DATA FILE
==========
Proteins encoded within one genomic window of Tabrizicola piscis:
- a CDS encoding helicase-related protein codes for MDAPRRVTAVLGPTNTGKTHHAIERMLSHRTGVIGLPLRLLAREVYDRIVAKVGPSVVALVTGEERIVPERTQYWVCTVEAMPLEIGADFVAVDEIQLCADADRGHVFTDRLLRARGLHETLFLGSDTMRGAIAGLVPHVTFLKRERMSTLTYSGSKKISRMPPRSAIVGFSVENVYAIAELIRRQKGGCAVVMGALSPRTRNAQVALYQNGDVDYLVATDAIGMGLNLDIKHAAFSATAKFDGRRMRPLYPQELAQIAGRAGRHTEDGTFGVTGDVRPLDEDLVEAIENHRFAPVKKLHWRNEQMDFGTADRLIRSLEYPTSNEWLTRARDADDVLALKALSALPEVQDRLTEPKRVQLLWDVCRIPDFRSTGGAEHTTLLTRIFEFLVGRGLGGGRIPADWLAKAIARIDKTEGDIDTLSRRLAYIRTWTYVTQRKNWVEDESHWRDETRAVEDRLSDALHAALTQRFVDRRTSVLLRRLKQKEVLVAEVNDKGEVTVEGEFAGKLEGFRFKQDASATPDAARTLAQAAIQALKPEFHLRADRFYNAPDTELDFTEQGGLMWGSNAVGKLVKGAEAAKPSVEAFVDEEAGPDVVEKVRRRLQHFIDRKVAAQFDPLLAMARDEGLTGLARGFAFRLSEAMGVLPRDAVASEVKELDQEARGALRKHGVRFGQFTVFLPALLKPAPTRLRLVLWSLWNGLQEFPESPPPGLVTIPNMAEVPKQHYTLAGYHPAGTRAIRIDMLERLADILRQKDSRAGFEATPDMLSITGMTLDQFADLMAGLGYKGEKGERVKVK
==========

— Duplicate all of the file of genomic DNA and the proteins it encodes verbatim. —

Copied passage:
Proteins encoded within one genomic window of Tabrizicola piscis:
- a CDS encoding helicase-related protein codes for MDAPRRVTAVLGPTNTGKTHHAIERMLSHRTGVIGLPLRLLAREVYDRIVAKVGPSVVALVTGEERIVPERTQYWVCTVEAMPLEIGADFVAVDEIQLCADADRGHVFTDRLLRARGLHETLFLGSDTMRGAIAGLVPHVTFLKRERMSTLTYSGSKKISRMPPRSAIVGFSVENVYAIAELIRRQKGGCAVVMGALSPRTRNAQVALYQNGDVDYLVATDAIGMGLNLDIKHAAFSATAKFDGRRMRPLYPQELAQIAGRAGRHTEDGTFGVTGDVRPLDEDLVEAIENHRFAPVKKLHWRNEQMDFGTADRLIRSLEYPTSNEWLTRARDADDVLALKALSALPEVQDRLTEPKRVQLLWDVCRIPDFRSTGGAEHTTLLTRIFEFLVGRGLGGGRIPADWLAKAIARIDKTEGDIDTLSRRLAYIRTWTYVTQRKNWVEDESHWRDETRAVEDRLSDALHAALTQRFVDRRTSVLLRRLKQKEVLVAEVNDKGEVTVEGEFAGKLEGFRFKQDASATPDAARTLAQAAIQALKPEFHLRADRFYNAPDTELDFTEQGGLMWGSNAVGKLVKGAEAAKPSVEAFVDEEAGPDVVEKVRRRLQHFIDRKVAAQFDPLLAMARDEGLTGLARGFAFRLSEAMGVLPRDAVASEVKELDQEARGALRKHGVRFGQFTVFLPALLKPAPTRLRLVLWSLWNGLQEFPESPPPGLVTIPNMAEVPKQHYTLAGYHPAGTRAIRIDMLERLADILRQKDSRAGFEATPDMLSITGMTLDQFADLMAGLGYKGEKGERVKVK